She has led several reviews in the past two years, including the Discovery and New Frontiers Programs PIR, LandSat Data Continuity Mission project SRR/MDR, and Homeland Security Presidential Directive 12.
Dr. Amer also has over 17 years of research and project management experience at Langley Research Center and Newport News Shipbuilding. She has worked in computation fluid dynamic, aeronautic testing, and instruments development.
In 2006, she received the NASA Performance Award and in 2004, the NASA Administrator Fellowship Program Award. In 2001, she received U.S. Patent #6331075 for The Thermal Conductivity of Thin Films System.
3. Rana El Kaliouby
Rana El Kaliouby is the Chief Science Officer of Affectiva, leading the company’s Emotion Science team. Her team applies computer vision, machine learning and data science to leverage the company’s facial emotion repository, the world’s largest with two million faces, to understand people’s feelings and behaviors.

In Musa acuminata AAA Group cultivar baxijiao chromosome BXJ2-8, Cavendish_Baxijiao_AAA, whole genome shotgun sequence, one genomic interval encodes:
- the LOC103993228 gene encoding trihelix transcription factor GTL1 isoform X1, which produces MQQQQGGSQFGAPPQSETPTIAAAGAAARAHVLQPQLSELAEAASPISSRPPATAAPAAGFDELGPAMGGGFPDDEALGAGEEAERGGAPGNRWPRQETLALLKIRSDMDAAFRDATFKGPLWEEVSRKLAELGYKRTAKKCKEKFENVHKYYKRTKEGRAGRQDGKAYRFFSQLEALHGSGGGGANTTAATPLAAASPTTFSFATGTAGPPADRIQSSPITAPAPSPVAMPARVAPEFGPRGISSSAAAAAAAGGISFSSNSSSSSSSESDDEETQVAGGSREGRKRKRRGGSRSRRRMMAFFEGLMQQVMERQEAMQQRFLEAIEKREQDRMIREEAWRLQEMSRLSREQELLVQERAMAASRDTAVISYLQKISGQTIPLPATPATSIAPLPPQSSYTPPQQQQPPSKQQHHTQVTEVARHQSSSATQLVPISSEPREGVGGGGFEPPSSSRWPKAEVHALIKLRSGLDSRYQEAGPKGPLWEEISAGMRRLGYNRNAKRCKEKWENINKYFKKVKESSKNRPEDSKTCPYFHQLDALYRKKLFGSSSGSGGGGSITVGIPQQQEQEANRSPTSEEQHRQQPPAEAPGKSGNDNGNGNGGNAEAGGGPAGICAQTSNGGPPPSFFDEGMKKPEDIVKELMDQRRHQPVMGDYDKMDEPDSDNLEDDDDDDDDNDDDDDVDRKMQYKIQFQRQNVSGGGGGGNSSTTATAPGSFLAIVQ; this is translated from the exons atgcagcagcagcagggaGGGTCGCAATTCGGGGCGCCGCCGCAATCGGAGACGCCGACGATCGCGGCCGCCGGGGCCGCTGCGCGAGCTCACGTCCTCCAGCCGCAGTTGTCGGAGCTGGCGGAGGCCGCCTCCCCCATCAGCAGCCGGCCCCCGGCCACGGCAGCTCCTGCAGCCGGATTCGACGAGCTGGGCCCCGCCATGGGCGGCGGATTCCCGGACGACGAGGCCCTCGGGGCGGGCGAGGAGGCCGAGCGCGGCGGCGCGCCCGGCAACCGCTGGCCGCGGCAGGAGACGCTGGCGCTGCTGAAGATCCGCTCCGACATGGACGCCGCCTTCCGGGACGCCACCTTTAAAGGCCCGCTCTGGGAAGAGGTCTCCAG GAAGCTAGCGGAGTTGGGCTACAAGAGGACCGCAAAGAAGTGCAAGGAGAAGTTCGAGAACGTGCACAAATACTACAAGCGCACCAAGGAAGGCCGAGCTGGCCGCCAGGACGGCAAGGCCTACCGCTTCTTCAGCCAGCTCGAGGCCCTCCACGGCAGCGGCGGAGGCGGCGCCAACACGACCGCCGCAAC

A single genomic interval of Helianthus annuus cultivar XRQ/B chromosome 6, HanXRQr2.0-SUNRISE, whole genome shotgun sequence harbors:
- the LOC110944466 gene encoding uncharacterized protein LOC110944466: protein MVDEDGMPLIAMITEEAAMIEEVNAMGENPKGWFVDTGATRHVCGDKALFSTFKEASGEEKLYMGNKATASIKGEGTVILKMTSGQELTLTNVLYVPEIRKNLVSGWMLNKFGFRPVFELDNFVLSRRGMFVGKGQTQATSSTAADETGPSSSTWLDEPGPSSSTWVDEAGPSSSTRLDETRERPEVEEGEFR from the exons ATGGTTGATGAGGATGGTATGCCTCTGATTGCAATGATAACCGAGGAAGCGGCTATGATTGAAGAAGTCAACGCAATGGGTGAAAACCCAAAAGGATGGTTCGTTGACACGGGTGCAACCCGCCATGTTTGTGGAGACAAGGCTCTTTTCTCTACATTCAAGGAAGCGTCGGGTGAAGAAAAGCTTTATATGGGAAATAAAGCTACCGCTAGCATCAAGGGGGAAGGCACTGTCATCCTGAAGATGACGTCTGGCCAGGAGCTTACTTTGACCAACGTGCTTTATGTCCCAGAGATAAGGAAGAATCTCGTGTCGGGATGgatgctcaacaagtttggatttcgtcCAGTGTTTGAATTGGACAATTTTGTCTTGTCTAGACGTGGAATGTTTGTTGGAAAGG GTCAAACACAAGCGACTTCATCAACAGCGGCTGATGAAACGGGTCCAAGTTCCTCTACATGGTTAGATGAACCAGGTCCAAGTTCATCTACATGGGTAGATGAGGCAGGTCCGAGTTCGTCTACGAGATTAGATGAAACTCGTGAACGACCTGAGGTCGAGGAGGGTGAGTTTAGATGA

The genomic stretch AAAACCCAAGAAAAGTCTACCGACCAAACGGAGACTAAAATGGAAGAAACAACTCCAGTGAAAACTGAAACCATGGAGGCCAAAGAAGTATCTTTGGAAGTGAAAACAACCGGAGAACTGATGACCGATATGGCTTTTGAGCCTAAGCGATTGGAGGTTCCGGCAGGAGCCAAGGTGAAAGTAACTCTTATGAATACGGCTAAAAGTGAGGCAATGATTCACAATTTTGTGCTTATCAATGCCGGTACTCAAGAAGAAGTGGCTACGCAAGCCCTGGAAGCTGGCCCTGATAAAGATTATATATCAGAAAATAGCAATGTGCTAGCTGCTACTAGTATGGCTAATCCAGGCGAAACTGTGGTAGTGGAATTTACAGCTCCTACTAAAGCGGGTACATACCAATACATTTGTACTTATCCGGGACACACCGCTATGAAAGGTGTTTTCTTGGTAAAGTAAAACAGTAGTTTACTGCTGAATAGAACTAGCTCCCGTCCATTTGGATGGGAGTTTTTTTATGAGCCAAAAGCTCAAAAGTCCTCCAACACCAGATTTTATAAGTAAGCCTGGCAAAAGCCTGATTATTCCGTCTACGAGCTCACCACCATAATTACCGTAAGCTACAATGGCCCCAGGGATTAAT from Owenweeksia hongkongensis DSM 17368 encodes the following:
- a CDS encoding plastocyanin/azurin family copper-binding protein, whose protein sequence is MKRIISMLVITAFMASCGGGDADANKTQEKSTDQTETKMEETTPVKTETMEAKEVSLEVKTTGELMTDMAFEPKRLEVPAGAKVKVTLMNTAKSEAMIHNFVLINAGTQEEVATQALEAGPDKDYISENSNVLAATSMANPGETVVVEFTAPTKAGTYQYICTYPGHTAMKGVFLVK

Rana worked as a research scientist at Massachusetts Institute of Technology, helping to found their Autism & Communication Technology Initiative. Her original goal was to improve human-computer interaction, but she quickly became fascinated with the possibility of applying this technology to improve human-human communication, especially for sufferers of autism, many of whom struggle with emotional communication.
At the Affective Computing group of MIT Media Lab, she was part of a team that pioneered development of the “emotional hearing aid”, a set of emotion-reading wearable glasses which the New York Times included in their Top 100 innovations of 2006.
Rana’s work has been featured in numerous publications, including Reuters, Wired, Forbes, FastCompany, The Wall Street Journal and The New York Times. She was also recognized by Entrepreneur as one of the “7 Most Powerful Women To Watch In 2014”.